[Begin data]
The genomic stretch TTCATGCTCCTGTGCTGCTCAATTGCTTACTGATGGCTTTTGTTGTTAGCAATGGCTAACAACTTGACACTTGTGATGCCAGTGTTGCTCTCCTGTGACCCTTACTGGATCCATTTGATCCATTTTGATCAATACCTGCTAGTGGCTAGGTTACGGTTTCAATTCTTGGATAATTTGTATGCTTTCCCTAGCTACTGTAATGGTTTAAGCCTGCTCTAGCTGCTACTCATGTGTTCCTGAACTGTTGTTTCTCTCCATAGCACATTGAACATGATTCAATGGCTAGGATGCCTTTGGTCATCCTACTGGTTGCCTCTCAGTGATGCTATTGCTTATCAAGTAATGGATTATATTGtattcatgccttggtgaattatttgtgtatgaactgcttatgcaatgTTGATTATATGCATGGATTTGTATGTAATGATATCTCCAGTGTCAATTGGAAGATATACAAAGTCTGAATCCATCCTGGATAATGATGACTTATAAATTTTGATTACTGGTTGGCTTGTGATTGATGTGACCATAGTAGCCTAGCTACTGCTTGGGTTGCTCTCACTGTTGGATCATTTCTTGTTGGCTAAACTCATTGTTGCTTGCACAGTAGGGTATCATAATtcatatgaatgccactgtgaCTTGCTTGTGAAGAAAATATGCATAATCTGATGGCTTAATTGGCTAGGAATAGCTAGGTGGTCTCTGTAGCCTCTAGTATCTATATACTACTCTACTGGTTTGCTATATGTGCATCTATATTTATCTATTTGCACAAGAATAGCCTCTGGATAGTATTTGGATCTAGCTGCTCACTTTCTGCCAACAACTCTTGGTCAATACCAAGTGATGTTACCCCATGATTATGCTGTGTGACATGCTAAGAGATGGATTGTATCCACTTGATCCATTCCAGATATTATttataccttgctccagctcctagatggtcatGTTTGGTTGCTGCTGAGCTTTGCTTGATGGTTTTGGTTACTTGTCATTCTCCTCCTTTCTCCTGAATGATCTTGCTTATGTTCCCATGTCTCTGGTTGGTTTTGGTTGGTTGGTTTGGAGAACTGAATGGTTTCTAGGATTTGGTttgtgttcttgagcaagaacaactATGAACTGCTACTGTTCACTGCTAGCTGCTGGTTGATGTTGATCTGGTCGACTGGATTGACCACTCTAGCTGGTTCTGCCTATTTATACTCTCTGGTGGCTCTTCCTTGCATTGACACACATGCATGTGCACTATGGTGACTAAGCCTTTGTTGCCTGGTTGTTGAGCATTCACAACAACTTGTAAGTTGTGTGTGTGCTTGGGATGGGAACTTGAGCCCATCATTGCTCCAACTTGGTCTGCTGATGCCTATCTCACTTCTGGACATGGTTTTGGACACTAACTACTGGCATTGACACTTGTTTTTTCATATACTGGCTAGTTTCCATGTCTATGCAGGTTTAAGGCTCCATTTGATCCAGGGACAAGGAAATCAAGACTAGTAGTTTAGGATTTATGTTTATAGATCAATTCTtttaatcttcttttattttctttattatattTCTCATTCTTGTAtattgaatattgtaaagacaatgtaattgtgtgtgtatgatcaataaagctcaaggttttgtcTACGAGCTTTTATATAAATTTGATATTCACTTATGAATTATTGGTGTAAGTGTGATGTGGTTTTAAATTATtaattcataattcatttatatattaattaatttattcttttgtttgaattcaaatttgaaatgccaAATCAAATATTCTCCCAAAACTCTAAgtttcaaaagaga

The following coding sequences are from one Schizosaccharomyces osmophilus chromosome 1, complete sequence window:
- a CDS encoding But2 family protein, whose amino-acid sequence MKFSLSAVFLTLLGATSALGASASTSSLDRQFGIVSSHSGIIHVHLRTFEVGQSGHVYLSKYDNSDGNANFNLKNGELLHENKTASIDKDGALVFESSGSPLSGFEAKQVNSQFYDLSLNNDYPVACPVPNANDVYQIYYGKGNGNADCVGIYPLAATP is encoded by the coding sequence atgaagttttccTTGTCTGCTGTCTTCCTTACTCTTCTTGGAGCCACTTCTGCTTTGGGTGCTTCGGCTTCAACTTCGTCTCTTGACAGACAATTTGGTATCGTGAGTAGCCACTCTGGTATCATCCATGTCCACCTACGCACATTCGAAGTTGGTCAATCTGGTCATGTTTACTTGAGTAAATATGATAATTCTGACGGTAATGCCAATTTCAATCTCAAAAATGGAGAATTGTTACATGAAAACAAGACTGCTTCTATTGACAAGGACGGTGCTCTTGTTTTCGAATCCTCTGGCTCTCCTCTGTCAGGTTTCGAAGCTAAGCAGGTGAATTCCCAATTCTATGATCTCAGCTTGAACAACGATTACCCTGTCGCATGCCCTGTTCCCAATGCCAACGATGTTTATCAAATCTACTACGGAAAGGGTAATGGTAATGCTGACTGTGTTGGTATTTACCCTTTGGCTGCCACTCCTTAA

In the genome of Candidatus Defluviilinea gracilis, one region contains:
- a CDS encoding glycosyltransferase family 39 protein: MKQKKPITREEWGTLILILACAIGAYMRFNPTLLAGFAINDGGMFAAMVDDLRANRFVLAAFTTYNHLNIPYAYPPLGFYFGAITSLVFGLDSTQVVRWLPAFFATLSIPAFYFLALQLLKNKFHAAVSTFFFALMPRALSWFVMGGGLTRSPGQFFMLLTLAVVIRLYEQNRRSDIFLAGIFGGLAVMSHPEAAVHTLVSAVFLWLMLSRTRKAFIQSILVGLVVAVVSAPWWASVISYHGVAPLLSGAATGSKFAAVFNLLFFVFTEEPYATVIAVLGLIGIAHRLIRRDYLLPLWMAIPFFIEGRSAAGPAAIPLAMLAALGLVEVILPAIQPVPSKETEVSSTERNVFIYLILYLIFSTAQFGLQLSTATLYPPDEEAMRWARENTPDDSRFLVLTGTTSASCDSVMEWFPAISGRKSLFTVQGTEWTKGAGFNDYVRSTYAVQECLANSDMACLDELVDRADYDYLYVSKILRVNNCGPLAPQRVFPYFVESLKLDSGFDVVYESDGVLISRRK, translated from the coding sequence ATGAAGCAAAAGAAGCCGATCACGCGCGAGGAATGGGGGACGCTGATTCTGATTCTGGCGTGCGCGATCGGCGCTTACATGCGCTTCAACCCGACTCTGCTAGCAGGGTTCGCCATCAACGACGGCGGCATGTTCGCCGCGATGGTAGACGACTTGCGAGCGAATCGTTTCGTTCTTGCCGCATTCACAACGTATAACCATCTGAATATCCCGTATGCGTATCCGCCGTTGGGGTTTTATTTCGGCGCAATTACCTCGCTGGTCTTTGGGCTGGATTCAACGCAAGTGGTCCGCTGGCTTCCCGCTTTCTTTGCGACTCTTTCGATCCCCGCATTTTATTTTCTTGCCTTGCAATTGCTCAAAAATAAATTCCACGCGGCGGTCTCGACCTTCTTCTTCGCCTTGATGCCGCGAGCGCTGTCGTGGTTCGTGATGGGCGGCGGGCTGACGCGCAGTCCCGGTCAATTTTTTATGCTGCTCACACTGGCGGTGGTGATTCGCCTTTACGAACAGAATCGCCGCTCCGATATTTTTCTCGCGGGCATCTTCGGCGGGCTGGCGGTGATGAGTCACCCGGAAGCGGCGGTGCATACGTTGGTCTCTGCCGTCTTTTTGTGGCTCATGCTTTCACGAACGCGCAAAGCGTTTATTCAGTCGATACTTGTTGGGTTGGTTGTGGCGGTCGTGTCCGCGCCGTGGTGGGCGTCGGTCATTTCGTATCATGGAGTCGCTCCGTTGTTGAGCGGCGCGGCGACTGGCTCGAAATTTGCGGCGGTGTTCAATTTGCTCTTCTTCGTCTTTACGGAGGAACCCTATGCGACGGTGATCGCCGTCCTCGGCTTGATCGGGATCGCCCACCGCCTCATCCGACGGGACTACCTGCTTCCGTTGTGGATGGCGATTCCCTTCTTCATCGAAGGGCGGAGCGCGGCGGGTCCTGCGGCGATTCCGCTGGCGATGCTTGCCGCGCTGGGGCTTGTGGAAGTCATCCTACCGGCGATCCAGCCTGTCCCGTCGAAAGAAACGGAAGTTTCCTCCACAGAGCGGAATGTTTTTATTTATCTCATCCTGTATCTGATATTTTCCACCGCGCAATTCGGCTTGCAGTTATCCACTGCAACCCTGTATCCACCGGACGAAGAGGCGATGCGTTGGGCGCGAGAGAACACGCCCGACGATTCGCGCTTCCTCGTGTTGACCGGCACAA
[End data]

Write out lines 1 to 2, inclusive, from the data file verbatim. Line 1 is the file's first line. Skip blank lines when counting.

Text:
The genomic stretch TTCATGCTCCTGTGCTGCTCAATTGCTTACTGATGGCTTTTGTTGTTAGCAATGGCTAACAACTTGACACTTGTGATGCCAGTGTTGCTCTCCTGTGACCCTTACTGGATCCATTTGATCCATTTTGATCAATACCTGCTAGTGGCTAGGTTACGGTTTCAATTCTTGGATAATTTGTATGCTTTCCCTAGCTACTGTAATGGTTTAAGCCTGCTCTAGCTGCTACTCATGTGTTCCTGAACTGTTGTTTCTCTCCATAGCACATTGAACATGATTCAATGGCTAGGATGCCTTTGGTCATCCTACTGGTTGCCTCTCAGTGATGCTATTGCTTATCAAGTAATGGATTATATTGtattcatgccttggtgaattatttgtgtatgaactgcttatgcaatgTTGATTATATGCATGGATTTGTATGTAATGATATCTCCAGTGTCAATTGGAAGATATACAAAGTCTGAATCCATCCTGGATAATGATGACTTATAAATTTTGATTACTGGTTGGCTTGTGATTGATGTGACCATAGTAGCCTAGCTACTGCTTGGGTTGCTCTCACTGTTGGATCATTTCTTGTTGGCTAAACTCATTGTTGCTTGCACAGTAGGGTATCATAATtcatatgaatgccactgtgaCTTGCTTGTGAAGAAAATATGCATAATCTGATGGCTTAATTGGCTAGGAATAGCTAGGTGGTCTCTGTAGCCTCTAGTATCTATATACTACTCTACTGGTTTGCTATATGTGCATCTATATTTATCTATTTGCACAAGAATAGCCTCTGGATAGTATTTGGATCTAGCTGCTCACTTTCTGCCAACAACTCTTGGTCAATACCAAGTGATGTTACCCCATGATTATGCTGTGTGACATGCTAAGAGATGGATTGTATCCACTTGATCCATTCCAGATATTATttataccttgctccagctcctagatggtcatGTTTGGTTGCTGCTGAGCTTTGCTTGATGGTTTTGGTTACTTGTCATTCTCCTCCTTTCTCCTGAATGATCTTGCTTATGTTCCCATGTCTCTGGTTGGTTTTGGTTGGTTGGTTTGGAGAACTGAATGGTTTCTAGGATTTGGTttgtgttcttgagcaagaacaactATGAACTGCTACTGTTCACTGCTAGCTGCTGGTTGATGTTGATCTGGTCGACTGGATTGACCACTCTAGCTGGTTCTGCCTATTTATACTCTCTGGTGGCTCTTCCTTGCATTGACACACATGCATGTGCACTATGGTGACTAAGCCTTTGTTGCCTGGTTGTTGAGCATTCACAACAACTTGTAAGTTGTGTGTGTGCTTGGGATGGGAACTTGAGCCCATCATTGCTCCAACTTGGTCTGCTGATGCCTATCTCACTTCTGGACATGGTTTTGGACACTAACTACTGGCATTGACACTTGTTTTTTCATATACTGGCTAGTTTCCATGTCTATGCAGGTTTAAGGCTCCATTTGATCCAGGGACAAGGAAATCAAGACTAGTAGTTTAGGATTTATGTTTATAGATCAATTCTtttaatcttcttttattttctttattatattTCTCATTCTTGTAtattgaatattgtaaagacaatgtaattgtgtgtgtatgatcaataaagctcaaggttttgtcTACGAGCTTTTATATAAATTTGATATTCACTTATGAATTATTGGTGTAAGTGTGATGTGGTTTTAAATTATtaattcataattcatttatatattaattaatttattcttttgtttgaattcaaatttgaaatgccaAATCAAATATTCTCCCAAAACTCTAAgtttcaaaagaga

The following coding sequences are from one Schizosaccharomyces osmophilus chromosome 1, complete sequence window: